‘Jutter’ Jan Uitgeest (73): “There are only eight of us left. Beachcombing is getting less popular because there aren’t that many finds any more. We are dependent on storms. Last year Terschelling had a large find of wood, and a container filled with snacks. On Ameland and Schiermonnikoog they found a container with mountain bike wheels and a couple of thousand coats, so that now the inhabitants of Schiermonnikoog are walking around in coats with nice fur collars.”
Link: Trendbeheer. Video: Vimeo / Flotsam and Jetsam.
Tags: Ameland, beach combers, beach combing, beaches, documentaries, North Sea, Schiermonnikoog, Terschelling, Texel, Wadden Islands
Due to family illness, the only sex shop on the island of Texel, owned by a woman and run together with her daughter, was forced to close after two years of existence. They tried to find someone to take over the business, but nobody responded.
Back when the shop opened, municipal rules had to be changed because a sex shop with adult toys was a no-no. However, since other shops like drugs stores and the likes sell sex-related articles, it was OK to have a sex shop on the island.
It’s the end of an era.
(Link: trouw.nl, Photo of Texel island by Searocket, some rights reserved)
Tags: sex shop, Texel
On Sunday 22 August retired entrepreneur Frits Langeveld from the Dutch island of Texel where many a good beer comes from will be presenting a new beer called ‘Tessels Wrakhout’ (not the one shown here) with a real smoky taste. So smoky according to some smokers that they don’t feel like reaching for a cigarette. The key ingredient is smoked malt that is apparently not used by breweries much, although German ‘rauchbier’ has been around for ages.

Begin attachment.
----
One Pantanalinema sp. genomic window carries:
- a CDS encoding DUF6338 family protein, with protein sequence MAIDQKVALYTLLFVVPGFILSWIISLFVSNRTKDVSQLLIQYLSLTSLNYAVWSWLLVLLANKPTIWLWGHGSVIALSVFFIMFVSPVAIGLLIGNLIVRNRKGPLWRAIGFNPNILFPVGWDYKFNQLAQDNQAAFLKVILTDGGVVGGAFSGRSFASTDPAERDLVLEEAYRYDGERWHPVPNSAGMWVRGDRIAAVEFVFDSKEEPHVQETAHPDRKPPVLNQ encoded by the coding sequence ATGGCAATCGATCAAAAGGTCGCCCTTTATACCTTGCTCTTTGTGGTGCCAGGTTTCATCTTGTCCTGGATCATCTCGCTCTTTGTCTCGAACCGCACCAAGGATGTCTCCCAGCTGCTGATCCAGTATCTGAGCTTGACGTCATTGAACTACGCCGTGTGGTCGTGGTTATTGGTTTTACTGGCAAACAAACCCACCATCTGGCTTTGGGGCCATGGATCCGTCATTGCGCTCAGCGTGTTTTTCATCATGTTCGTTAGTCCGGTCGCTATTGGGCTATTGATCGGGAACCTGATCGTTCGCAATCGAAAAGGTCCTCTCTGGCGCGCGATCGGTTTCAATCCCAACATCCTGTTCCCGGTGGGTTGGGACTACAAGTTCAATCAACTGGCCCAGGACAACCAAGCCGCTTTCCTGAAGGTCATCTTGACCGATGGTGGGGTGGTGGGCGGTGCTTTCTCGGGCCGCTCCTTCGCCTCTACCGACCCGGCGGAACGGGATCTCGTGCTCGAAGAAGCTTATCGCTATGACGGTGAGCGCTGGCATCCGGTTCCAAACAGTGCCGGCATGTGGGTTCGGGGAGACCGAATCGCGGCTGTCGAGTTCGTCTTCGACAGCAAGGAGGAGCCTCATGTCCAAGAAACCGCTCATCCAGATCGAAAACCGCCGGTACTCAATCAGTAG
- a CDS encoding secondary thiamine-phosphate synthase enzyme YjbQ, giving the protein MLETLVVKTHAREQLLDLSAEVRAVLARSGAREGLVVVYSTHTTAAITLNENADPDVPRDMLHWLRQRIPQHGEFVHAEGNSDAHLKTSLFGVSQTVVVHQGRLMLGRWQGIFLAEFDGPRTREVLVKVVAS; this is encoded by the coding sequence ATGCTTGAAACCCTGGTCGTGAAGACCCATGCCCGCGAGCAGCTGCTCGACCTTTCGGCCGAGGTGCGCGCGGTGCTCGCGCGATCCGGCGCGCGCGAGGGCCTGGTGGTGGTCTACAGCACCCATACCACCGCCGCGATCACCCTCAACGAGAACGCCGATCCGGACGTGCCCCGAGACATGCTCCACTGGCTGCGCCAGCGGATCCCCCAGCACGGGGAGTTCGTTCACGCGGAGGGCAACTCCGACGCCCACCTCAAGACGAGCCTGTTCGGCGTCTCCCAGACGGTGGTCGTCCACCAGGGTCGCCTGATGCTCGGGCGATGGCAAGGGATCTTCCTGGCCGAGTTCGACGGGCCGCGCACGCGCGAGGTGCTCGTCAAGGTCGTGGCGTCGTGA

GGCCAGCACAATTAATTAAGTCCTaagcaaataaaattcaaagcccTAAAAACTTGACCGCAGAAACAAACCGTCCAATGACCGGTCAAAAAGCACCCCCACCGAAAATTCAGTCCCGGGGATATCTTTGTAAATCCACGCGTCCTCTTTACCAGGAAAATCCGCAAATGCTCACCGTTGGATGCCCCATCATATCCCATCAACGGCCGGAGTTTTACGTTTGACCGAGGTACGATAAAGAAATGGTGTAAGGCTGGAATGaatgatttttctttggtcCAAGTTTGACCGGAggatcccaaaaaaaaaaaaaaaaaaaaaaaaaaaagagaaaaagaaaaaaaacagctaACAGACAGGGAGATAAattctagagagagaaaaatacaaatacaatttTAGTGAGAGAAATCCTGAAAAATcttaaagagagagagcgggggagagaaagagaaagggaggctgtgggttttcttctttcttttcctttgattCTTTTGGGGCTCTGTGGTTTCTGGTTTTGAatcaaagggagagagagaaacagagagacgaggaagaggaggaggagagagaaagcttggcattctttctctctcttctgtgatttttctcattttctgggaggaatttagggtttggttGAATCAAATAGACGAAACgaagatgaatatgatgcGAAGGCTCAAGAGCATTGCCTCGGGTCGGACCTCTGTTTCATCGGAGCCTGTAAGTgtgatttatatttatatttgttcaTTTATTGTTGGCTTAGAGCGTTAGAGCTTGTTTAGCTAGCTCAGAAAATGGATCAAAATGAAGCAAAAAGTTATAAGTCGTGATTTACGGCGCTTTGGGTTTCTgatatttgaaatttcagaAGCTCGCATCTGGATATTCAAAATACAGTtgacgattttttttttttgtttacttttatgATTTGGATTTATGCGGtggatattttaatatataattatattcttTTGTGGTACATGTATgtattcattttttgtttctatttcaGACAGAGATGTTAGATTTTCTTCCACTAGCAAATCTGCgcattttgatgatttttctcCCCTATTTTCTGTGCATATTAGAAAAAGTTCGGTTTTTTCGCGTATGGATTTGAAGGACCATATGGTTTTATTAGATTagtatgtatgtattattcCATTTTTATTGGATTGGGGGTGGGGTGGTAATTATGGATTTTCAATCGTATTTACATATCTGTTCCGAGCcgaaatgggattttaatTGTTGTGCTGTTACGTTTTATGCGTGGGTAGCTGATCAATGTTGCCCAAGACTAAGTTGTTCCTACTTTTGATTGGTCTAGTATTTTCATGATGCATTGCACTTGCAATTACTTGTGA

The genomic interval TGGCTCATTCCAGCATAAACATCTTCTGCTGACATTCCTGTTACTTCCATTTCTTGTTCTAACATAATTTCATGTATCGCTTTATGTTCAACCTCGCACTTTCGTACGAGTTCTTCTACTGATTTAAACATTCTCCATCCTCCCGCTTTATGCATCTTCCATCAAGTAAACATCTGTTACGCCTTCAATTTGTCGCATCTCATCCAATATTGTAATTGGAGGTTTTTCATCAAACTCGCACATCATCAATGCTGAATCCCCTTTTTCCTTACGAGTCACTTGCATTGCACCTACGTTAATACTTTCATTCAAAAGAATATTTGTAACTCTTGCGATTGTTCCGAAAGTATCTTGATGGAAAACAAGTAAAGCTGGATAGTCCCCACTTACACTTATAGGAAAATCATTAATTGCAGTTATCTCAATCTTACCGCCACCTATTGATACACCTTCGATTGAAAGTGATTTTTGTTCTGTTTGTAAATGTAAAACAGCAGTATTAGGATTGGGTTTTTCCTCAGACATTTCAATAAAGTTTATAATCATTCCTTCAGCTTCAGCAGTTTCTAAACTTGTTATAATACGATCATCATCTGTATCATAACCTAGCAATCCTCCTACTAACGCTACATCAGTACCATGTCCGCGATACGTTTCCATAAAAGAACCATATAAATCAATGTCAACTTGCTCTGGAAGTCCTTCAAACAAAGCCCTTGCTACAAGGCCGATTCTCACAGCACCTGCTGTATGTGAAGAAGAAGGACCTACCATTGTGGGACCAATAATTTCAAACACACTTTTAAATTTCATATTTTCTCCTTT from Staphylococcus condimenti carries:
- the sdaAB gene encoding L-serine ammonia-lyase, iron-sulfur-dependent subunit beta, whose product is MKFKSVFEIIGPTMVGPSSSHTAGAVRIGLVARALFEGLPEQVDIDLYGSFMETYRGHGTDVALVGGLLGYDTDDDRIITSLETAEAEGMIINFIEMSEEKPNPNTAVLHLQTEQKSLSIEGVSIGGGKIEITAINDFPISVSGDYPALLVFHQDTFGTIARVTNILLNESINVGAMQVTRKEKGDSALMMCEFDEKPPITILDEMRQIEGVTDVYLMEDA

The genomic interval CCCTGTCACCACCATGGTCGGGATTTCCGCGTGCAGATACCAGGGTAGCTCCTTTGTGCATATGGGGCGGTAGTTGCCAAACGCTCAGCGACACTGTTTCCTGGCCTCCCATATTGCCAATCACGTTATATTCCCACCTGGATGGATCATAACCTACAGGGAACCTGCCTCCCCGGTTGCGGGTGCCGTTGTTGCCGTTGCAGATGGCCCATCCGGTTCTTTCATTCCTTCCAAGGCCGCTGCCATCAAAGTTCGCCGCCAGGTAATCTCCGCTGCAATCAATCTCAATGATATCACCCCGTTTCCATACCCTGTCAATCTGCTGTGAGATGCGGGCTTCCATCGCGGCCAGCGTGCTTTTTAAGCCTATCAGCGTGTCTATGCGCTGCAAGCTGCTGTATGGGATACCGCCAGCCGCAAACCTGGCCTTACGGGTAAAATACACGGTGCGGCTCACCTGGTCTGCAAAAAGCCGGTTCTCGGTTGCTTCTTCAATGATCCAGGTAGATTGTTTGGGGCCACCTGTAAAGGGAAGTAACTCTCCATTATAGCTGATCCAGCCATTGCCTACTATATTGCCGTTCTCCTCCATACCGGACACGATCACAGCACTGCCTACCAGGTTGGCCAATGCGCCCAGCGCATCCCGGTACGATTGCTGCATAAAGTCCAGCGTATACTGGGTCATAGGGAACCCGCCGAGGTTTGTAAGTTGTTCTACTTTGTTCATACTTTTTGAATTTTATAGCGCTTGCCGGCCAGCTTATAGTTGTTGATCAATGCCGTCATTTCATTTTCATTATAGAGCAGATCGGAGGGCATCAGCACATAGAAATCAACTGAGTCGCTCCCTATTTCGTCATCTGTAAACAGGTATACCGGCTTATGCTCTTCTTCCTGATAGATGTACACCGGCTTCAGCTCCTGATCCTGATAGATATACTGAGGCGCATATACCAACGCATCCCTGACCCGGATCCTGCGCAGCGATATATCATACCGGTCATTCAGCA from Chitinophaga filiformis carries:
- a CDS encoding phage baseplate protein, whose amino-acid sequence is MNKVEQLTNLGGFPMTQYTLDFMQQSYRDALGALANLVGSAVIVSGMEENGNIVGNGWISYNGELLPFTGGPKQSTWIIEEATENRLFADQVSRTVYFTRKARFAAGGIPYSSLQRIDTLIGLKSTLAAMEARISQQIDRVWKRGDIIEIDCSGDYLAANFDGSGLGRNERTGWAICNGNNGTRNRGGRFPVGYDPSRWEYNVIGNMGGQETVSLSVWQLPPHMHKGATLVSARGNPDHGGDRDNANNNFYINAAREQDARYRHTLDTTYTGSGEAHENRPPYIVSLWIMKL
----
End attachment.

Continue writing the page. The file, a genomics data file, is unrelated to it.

The idea was that smokers now have to go outside the bar to have a smoke and that maybe smoked beer is the answer to keeping them indoors and not interrupting the fun. It’s surprising nobody in the Netherlands thought of it this way before.
I think it’s exaggerated to call it innovative, in fact doing so is symptomatic of the rampant short-sightedness in the business community. I’d call it resourceful: finally looking outside Dutch borders for answers.
(Links: bizz.nl, bier.blog.nl, Photo of Bamberg Rauchbier by David Fischer, some rights reserved)
Tags: beer, smoking, Texel